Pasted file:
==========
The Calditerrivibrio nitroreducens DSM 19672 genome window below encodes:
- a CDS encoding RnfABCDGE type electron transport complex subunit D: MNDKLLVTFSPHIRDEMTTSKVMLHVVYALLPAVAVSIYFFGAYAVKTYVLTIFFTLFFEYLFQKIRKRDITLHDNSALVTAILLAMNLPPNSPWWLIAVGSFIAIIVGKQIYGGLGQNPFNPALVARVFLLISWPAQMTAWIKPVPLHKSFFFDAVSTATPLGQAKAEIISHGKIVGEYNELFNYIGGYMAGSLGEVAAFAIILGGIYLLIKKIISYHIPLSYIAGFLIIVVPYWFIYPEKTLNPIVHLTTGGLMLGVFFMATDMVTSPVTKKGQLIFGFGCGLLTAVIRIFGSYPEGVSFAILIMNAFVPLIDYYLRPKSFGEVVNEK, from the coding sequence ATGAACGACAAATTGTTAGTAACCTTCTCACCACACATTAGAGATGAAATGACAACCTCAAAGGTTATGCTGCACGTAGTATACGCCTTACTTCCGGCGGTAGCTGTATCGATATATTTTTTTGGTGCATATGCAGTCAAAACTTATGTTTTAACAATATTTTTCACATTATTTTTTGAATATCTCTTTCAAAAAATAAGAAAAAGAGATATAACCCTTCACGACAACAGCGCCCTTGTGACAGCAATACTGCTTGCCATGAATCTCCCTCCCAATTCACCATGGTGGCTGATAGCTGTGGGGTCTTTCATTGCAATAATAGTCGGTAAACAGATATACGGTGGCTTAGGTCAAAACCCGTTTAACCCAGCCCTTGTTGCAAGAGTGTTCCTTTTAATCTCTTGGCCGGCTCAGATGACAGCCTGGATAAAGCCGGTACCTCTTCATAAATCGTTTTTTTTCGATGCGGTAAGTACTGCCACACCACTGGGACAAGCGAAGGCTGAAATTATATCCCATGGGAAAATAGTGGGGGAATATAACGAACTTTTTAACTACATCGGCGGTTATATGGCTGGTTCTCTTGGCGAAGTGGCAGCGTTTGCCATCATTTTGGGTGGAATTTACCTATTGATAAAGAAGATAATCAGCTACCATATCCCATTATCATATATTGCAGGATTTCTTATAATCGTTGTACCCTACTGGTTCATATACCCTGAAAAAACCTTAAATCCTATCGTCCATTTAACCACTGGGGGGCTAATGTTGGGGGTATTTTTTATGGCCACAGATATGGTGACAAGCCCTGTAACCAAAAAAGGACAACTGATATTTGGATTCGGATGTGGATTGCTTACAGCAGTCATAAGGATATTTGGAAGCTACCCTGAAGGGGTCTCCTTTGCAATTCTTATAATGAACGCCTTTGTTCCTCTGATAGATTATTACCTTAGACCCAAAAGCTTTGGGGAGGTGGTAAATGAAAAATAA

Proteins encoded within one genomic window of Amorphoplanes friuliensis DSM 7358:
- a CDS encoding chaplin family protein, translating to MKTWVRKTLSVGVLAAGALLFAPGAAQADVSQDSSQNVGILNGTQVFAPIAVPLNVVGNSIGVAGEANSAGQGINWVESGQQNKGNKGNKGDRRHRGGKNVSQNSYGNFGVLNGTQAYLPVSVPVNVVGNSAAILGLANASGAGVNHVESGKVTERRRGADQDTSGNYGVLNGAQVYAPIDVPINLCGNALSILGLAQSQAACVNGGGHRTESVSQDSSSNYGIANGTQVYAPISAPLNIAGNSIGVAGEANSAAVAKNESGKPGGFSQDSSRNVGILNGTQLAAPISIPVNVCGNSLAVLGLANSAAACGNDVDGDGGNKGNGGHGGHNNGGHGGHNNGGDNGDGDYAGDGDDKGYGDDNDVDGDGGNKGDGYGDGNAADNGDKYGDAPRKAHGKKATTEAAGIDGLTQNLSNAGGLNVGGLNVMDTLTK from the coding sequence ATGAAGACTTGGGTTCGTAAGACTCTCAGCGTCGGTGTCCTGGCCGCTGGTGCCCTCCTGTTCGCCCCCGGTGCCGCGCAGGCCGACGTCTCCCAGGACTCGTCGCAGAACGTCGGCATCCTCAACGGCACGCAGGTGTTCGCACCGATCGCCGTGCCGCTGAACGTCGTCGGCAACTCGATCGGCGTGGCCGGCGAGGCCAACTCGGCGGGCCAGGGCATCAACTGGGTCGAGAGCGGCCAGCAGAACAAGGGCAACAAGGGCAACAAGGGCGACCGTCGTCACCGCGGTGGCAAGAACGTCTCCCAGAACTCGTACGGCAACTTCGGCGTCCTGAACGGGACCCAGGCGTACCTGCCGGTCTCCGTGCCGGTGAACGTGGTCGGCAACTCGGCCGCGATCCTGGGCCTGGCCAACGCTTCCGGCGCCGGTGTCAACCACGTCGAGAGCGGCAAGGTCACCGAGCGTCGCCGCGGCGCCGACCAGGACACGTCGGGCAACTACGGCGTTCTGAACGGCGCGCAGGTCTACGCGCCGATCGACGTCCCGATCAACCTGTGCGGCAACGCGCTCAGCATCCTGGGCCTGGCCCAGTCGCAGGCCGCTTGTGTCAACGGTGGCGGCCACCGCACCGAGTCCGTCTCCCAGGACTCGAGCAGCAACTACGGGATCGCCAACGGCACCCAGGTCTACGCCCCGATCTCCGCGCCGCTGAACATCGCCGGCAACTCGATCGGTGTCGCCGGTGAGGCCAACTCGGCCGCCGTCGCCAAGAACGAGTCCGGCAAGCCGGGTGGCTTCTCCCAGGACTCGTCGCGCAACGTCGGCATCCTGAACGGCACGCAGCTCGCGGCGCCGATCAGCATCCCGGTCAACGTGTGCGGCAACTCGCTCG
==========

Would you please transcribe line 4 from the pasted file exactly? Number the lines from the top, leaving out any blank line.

- a CDS encoding chaplin family protein, translating to MKTWVRKTLSVGVLAAGALLFAPGAAQADVSQDSSQNVGILNGTQVFAPIAVPLNVVGNSIGVAGEANSAGQGINWVESGQQNKGNKGNKGDRRHRGGKNVSQNSYGNFGVLNGTQAYLPVSVPVNVVGNSAAILGLANASGAGVNHVESGKVTERRRGADQDTSGNYGVLNGAQVYAPIDVPINLCGNALSILGLAQSQAACVNGGGHRTESVSQDSSSNYGIANGTQVYAPISAPLNIAGNSIGVAGEANSAAVAKNESGKPGGFSQDSSRNVGILNGTQLAAPISIPVNVCGNSLAVLGLANSAAACGNDVDGDGGNKGNGGHGGHNNGGHGGHNNGGDNGDGDYAGDGDDKGYGDDNDVDGDGGNKGDGYGDGNAADNGDKYGDAPRKAHGKKATTEAAGIDGLTQNLSNAGGLNVGGLNVMDTLTK from the coding sequence ATGAAGACTTGGGTTCGTAAGACTCTCAGCGTCGGTGTCCTGGCCGCTGGTGCCCTCCTGTTCGCCCCCGGTGCCGCGCAGGCCGACGTCTCCCAGGACTCGTCGCAGAACGTCGGCATCCTCAACGGCACGCAGGTGTTCGCACCGATCGCCGTGCCGCTGAACGTCGTCGGCAACTCGATCGGCGTGGCCGGCGAGGCCAACTCGGCGGGCCAGGGCATCAACTGGGTCGAGAGCGGCCAGCAGAACAAGGGCAACAAGGGCAACAAGGGCGACCGTCGTCACCGCGGTGGCAAGAACGTCTCCCAGAACTCGTACGGCAACTTCGGCGTCCTGAACGGGACCCAGGCGTACCTGCCGGTCTCCGTGCCGGTGAACGTGGTCGGCAACTCGGCCGCGATCCTGGGCCTGGCCAACGCTTCCGGCGCCGGTGTCAACCACGTCGAGAGCGGCAAGGTCACCGAGCGTCGCCGCGGCGCCGACCAGGACACGTCGGGCAACTACGGCGTTCTGAACGGCGCGCAGGTCTACGCGCCGATCGACGTCCCGATCAACCTGTGCGGCAACGCGCTCAGCATCCTGGGCCTGGCCCAGTCGCAGGCCGCTTGTGTCAACGGTGGCGGCCACCGCACCGAGTCCGTCTCCCAGGACTCGAGCAGCAACTACGGGATCGCCAACGGCACCCAGGTCTACGCCCCGATCTCCGCGCCGCTGAACATCGCCGGCAACTCGATCGGTGTCGCCGGTGAGGCCAACTCGGCCGCCGTCGCCAAGAACGAGTCCGGCAAGCCGGGTGGCTTCTCCCAGGACTCGTCGCGCAACGTCGGCATCCTGAACGGCACGCAGCTCGCGGCGCCGATCAGCATCCCGGTCAACGTGTGCGGCAACTCGCTCG